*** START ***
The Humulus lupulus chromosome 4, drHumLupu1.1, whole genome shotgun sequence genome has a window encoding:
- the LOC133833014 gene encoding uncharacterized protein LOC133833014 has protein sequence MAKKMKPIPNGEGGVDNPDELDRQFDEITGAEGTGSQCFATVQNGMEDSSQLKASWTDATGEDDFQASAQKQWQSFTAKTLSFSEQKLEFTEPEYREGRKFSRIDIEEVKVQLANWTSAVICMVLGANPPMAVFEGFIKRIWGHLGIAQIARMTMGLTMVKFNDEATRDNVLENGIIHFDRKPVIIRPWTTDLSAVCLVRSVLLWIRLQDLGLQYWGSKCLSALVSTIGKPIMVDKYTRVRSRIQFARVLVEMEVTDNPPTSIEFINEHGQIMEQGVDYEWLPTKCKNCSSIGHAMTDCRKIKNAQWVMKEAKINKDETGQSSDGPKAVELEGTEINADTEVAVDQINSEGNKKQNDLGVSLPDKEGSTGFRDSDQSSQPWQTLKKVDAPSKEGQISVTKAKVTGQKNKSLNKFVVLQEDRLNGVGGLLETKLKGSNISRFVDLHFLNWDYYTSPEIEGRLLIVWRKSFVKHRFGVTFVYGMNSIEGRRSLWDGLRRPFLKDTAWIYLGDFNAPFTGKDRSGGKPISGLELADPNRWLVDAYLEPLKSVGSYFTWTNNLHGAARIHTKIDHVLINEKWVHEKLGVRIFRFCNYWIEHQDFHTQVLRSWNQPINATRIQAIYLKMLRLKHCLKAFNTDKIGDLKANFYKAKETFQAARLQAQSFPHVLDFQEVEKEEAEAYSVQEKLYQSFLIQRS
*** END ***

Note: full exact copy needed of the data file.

The Humulus lupulus chromosome 4, drHumLupu1.1, whole genome shotgun sequence genome has a window encoding:
- the LOC133833014 gene encoding uncharacterized protein LOC133833014 has protein sequence MAKKMKPIPNGEGGVDNPDELDRQFDEITGAEGTGSQCFATVQNGMEDSSQLKASWTDATGEDDFQASAQKQWQSFTAKTLSFSEQKLEFTEPEYREGRKFSRIDIEEVKVQLANWTSAVICMVLGANPPMAVFEGFIKRIWGHLGIAQIARMTMGLTMVKFNDEATRDNVLENGIIHFDRKPVIIRPWTTDLSAVCLVRSVLLWIRLQDLGLQYWGSKCLSALVSTIGKPIMVDKYTRVRSRIQFARVLVEMEVTDNPPTSIEFINEHGQIMEQGVDYEWLPTKCKNCSSIGHAMTDCRKIKNAQWVMKEAKINKDETGQSSDGPKAVELEGTEINADTEVAVDQINSEGNKKQNDLGVSLPDKEGSTGFRDSDQSSQPWQTLKKVDAPSKEGQISVTKAKVTGQKNKSLNKFVVLQEDRLNGVGGLLETKLKGSNISRFVDLHFLNWDYYTSPEIEGRLLIVWRKSFVKHRFGVTFVYGMNSIEGRRSLWDGLRRPFLKDTAWIYLGDFNAPFTGKDRSGGKPISGLELADPNRWLVDAYLEPLKSVGSYFTWTNNLHGAARIHTKIDHVLINEKWVHEKLGVRIFRFCNYWIEHQDFHTQVLRSWNQPINATRIQAIYLKMLRLKHCLKAFNTDKIGDLKANFYKAKETFQAARLQAQSFPHVLDFQEVEKEEAEAYSVQEKLYQSFLIQRS